The SNP Government has been accused of appearing to break a manifesto commitment after the Education Secretary gave her blessing to a consultation on proposals for a “shared” Gaelic-English schools campus in Edinburgh.

Shirley-Anne Somerville has described city council blueprints as “excellent” and says they serve the community “very well”.

Her endorsement paves the way for a formal public discussion of the authority’s preferred option, which would see a Gaelic Medium Education (GME) secondary constructed alongside a replacement Liberton High on the latter’s existing site.

Current provision at James Gillespie’s High would be gradually discontinued.

The proposals are part of a wider vision for GME expansion that includes creating additional dedicated capacity in the primary sector, initially at schools in the west and south-east of the city.

However, they have sparked concern among critics who feel that co-locating Gaelic and English language schools may undermine the possibility of a fully immersive GME experience.

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Observers also worry that the campus proposal could leave families facing long travel times.

It was hoped by some that the SNP’s Holyrood election manifesto would lead to the council changing its plans.

The party document says there will be a “general presumption against co-locating GME schools with English medium schools” and adds: “We will support the development of additional GME primary schools in Edinburgh and the Lothians as an important step towards the creation of a standalone GME secondary school in central Edinburgh. A central location is necessary to ensure it is accessible from major public transport hubs to allow the new standalone school to serve the wider Lothian region.”

But the Education Secretary said: “Parents, children and the Gaelicspeaking community of Edinburgh are the critical voices in the decision around the future GME school, not the Scottish Government.

“That’s why the consultation that Edinburgh City plan is the right vehicle to drive the decision. That process is one that was set in statute by this government and we will do nothing to undermine it but even before that, it is clear that the council have presented an excellent option at Liberton High and one that serves the community very well.”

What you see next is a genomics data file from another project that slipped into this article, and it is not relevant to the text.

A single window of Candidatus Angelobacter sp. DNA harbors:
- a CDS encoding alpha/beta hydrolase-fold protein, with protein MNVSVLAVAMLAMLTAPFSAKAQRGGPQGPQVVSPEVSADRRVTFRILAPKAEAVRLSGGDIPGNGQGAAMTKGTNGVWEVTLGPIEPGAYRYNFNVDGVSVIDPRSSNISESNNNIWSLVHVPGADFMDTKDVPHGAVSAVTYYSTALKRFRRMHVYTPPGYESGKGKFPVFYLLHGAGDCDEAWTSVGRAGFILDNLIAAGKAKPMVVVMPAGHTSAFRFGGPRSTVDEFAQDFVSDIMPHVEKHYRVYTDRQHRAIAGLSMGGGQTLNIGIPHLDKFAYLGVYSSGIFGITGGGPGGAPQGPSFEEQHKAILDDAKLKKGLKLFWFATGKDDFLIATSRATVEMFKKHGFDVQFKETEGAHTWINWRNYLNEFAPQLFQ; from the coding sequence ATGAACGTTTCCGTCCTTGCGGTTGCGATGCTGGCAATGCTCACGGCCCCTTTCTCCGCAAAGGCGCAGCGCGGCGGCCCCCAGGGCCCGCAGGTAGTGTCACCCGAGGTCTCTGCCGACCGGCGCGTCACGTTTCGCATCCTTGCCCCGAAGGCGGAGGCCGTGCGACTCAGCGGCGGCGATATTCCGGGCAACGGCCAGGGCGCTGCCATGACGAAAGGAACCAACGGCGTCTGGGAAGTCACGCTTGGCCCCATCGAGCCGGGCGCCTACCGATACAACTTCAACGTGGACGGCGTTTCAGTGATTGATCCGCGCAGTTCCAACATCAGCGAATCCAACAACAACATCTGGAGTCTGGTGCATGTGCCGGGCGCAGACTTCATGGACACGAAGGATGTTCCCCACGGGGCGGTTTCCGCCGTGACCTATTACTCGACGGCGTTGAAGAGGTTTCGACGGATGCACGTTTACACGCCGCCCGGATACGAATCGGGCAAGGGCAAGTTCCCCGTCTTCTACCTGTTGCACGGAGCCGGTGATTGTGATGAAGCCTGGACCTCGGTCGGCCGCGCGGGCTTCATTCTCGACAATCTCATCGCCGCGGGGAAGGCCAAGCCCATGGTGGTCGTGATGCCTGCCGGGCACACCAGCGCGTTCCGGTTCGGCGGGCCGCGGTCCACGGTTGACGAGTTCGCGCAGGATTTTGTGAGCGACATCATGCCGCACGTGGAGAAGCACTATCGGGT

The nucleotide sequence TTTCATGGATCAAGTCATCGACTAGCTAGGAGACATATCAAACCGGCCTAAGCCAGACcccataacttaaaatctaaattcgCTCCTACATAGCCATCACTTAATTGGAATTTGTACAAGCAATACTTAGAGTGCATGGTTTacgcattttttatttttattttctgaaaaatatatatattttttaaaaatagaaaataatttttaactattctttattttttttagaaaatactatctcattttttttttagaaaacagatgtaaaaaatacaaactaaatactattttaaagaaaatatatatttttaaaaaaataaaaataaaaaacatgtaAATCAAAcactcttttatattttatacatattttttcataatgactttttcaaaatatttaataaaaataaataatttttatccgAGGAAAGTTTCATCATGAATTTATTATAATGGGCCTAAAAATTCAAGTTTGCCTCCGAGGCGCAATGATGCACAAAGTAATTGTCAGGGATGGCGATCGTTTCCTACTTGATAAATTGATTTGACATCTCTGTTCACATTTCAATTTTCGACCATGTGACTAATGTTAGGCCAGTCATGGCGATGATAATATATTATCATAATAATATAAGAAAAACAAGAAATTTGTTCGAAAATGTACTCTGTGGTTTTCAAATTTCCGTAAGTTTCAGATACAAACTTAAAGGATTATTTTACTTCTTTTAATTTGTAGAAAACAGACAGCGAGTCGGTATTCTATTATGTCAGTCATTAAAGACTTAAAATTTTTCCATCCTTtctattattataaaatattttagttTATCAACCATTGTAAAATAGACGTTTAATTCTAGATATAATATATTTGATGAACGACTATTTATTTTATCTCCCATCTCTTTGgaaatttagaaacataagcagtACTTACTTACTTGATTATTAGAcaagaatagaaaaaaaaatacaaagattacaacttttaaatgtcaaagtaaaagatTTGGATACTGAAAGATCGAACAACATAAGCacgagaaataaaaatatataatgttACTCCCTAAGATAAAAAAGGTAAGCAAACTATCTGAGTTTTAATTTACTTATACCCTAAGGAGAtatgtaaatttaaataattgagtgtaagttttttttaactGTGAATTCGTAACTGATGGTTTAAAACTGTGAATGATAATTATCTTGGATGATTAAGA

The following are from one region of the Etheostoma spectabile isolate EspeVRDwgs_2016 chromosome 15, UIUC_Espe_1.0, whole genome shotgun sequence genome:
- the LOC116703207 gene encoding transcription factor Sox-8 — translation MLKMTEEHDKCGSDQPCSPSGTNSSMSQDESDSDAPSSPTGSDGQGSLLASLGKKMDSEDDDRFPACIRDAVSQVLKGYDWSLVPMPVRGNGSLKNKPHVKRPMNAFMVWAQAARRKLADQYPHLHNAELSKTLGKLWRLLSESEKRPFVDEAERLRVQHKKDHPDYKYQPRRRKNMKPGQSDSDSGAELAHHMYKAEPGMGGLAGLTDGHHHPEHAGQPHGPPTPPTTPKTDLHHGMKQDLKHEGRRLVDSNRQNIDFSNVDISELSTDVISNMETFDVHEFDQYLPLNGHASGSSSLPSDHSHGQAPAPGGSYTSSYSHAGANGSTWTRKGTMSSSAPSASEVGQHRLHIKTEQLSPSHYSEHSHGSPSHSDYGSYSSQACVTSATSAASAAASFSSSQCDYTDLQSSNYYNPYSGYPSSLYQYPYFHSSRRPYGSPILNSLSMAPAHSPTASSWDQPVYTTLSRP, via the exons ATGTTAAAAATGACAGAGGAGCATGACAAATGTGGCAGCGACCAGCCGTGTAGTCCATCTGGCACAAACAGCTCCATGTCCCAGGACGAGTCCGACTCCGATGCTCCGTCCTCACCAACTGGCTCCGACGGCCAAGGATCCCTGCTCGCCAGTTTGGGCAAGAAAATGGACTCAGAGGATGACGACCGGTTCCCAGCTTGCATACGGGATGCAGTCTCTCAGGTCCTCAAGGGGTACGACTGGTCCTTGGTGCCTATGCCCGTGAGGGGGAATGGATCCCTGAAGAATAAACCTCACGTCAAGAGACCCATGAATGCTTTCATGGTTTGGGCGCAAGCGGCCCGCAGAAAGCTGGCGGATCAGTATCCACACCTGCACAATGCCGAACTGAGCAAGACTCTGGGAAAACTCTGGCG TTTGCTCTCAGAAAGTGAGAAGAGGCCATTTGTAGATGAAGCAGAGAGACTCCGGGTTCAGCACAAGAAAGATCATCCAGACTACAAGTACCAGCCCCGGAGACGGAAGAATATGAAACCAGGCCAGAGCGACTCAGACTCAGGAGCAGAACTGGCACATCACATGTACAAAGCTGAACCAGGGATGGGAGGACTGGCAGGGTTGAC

The Herald: Shirley-Anne Somerville, the new Education Secretary, has indicated she is supportive of the council's proposals.Shirley-Anne Somerville, the new Education Secretary, has indicated she is supportive of the council's proposals.

Wilson McLeod, Professor of Gaelic at Edinburgh University, said: “It is very disappointing to see the Government appear to break a manifesto commitment after barely a week in office. It is also remarkable that the Government has seen fit to comment on the substantive merits of the Council’s proposal even before consultation has begun.

“This political game-playing will leave many parents confused and frustrated and may do lasting damage to the development of Gaelic education in Edinburgh.”

A spokeswoman for Comann nam Pàrant (Dùn Èideann & Lodainn), which offers advice and support on GME to parents, said: “In their manifesto, the SNP pledged that, in order to ensure that the GME experience is truly immersive, they would have a general presumption against co-locating GME schools with English medium schools. They also stated that a central location is necessary to ensure it is accessible from major public transport hubs to allow the new standalone school to serve the wider Lothian region.

“We are keen to understand how the co-located Liberton option aligns with the SNP’s pledge of a standalone central school.”

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A report on the proposals is due to be considered by Edinburgh Council’s Education, Children and Families committee on Friday.

Councillor Ian Perry, Convener, said: “It’s welcome to see the Scottish Government describe the proposal for the new GME school on the Liberton site as an excellent option and one that serves the community very well as we’re committed to expanding high-quality secondary GME in an immersive environment.

“We’ve been discussing with the GME school communities about the different options for enhancing provision in the city and as a result of the informal statutory consultation held last year we now have a clear strategic growth plan going forward. This will see a dedicated GME high school being built, reduce the rising rolls pressure on James Gillespie’s High School and grow our GME primary provision in the city.

“If our proposals are approved on Friday then we would start the statutory consultation in August which will mean the new school will welcome its first pupils in August 2025.”

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Councillor Alison Dickie, Gaelic Champion and Vice Convener, added: “The endorsement from the Scottish Government for a new GME high school on the Liberton site is really positive. This means there would be two new dedicated schools next to each other, and access to the educational breadth our young people need in their journey towards full immersion to which we are committed. 

“In addition to the new high school our statutory consultation plans includes growing GME primary provision in settings at Carrick Knowe and Prestonfield primary schools in the west and south east of the city as we continue to deliver and expand on our fundamental principles of high quality teaching and an immersive education.  

“We have worked collaboratively with parents, the wider Gaelic community and partners, such as the Scottish Government, to get to this point of a statutory consultation. It’s now a time for further listening and importantly, reaching out to the voices who have not yet been heard - these are hugely exciting times for Gaelic Medium Education in Scotland’s capital city.”